DOWDY (TERESA), ET AL. VS. DINESH, M.D. (SHAH), ET AL.Annotate this Case
RENDERED: OCTOBER 3, 2008; 10:00 A.M.
NOT TO BE PUBLISHED
Commonwealth of Kentucky
Court of Appeals
TERESA DOWDY, ADMINISTRATRIX
OF THE ESTATE OF ALBERT WAYNE
DOWDY (DECEASED); TERESA
DOWDY, AS NEXT FRIEND OF HER
MINOR CHILDERN, NATHAN WAYNE
DOWDY AND AARON WAYNE DOWDY
APPEAL FROM GRAVES CIRCUIT COURT
HONORABLE TIMOTHY C. STARK, JUDGE
ACTION NO. 05-CI-00142
DINESH SHAH, M.D.; PINELAKE
REGIONAL HOSPITAL, LLC, D/B/A
JACKSON PURCHASE MEDICAL
CENTER; AND MORGAN-HAUGH, PSC
** ** ** ** **
BEFORE: CLAYTON, NICKELL, AND TAYLOR, JUDGES.
CLAYTON, JUDGE: Teresa Dowdy (Mrs. Dowdy) appeals the decision of the
Graves Circuit Court granting summary judgment to Dr. Dinesh Shah (Dr. Shah),
Pinelake Regional Hospital (Jackson Purchase Medical Center) and MorganHaugh, PSC. For the following reasons, we affirm.
On January 3, 2004, Albert Wayne Dowdy (Mr. Dowdy) attempted to
commit suicide with an overdose of Tylenol-PM. He was transported to Jackson
Purchase Medical Center (Jackson Purchase). Mr. Dowdy was admitted into the
emergency room where life-saving procedures were performed. After stabilizing
Mr. Dowdy, hospital staff determined he was depressed and maintained suicidal
Dr. Shah admitted Mr. Dowdy to the hospital and was his primary
care physician. He had treated Mr. Dowdy for anxiety and depression for the
previous four years, Dr. Shah diagnosed Mr. Dowdy as severely depressed and
acutely suicidal on January 3, 2004. He ordered a mental health consult through
the Hospital’s provider, Four Rivers Behavioral Health (Four Rivers); however, the
contract between Jackson Purchase and Four Rivers to provide mental health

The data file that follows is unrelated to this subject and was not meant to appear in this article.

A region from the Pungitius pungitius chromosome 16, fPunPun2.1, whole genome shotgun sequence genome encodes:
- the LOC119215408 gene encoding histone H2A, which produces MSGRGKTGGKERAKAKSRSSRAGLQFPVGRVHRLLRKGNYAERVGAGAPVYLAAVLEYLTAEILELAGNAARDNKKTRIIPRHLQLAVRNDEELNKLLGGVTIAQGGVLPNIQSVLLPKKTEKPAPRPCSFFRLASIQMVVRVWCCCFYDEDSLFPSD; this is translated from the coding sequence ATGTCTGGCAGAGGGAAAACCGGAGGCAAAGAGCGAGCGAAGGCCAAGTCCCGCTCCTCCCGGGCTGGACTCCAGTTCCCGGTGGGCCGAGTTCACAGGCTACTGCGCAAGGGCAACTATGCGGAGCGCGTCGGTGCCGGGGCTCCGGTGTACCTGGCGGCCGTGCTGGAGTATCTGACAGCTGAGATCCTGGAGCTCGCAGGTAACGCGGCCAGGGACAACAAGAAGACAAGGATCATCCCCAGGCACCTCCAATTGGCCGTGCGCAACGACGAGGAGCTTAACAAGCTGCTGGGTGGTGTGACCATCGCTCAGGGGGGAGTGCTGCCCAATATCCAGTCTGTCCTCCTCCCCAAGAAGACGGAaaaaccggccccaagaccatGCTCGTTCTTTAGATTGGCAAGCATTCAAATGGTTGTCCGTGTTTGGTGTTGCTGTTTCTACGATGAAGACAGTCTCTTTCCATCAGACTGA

consults had expired and for 20 days the Jackson Purchase was unable to provide
psychological evaluations by mental health specialists. As a result, Dr. Shah
resorted to in-patient psychiatric treatment for Mr. Dowdy.
On January 5, 2004, Dr. Shah noted that Mr. Dowdy was feeling
better, but suggested a transfer for specialized psychiatric care. Mr. Dowdy
declined a transfer. Five days after being discharged, on January 10, 2004, Mr.
Dowdy died of a self-inflicted gunshot wound. Mrs. Dowdy1 initiated this action
As administratix of the Estate of Albert Wayne Dowdy, and as Next Friend of her minor
children, Nathan Wayne Dowdy and Aaron Wayne Dowdy.
against Dr. Shah, Morgan-Haugh, PSC, his employer at the time care was given
and Jackson Purchase. 2 Mrs. Dowdy alleged the medical providers had failed to
adequately treat Mr. Dowdy during his hospitalization. Mrs. Dowdy disclosed Dr.
Michael P. Young, an internal medicine specialist from Burlington, Vermont, as
her medical expert. The parties took Dr. Young’s deposition on September 26,
2006. Following this deposition, the defendants moved the trial court for summary
judgment, arguing that Mrs. Dowdy failed to show proximate cause between Dr.
Shah’s care and Mr. Dowdy’s suicide. The trial court granted the motion, finding
the testimony did not sufficiently link causation with the alleged breach of duty.
Kentucky Rules of Civil Procedure (CR) 56.03 provides, in pertinent
part, that summary judgment “shall be rendered forthwith if the pleadings,
depositions, answers to interrogatories, stipulations, and admissions on file,
together with the affidavits, if any, show that there is no genuine issue as to any
material fact and that the moving party is entitled to a judgment as a matter of
law.” On review of an order for summary judgment, “[t]he record must be viewed
in a light most favorable to the party opposing the motion for summary judgment
and all doubts are to be resolved in his favor.” Steelvest, Inc. v. Scansteel Service
Cente., Inc., 807 S.W.2d 476, 480 (Ky. 1991). “The standard of review on appeal
of a summary judgment is whether the trial court correctly found that there were no
genuine issues as to any material fact and that the moving party was entitled to
d/b/a Pinelake Regional Hospital
judgment as a matter of law.” Scifres v. Kraft, 916 S.W.2d 779, 781 (Ky. App.
1996) citing CR 56.03.
It is well established that a breach of duty alone is not sufficient to
render a physician liable, but a patient must also prove the alleged negligence
proximately caused the injury. Walden v. Jones, 439 S.W.2d 571, 574 (Ky. App.
1968). Kentucky law requires a plaintiff to present evidence “reflecting medical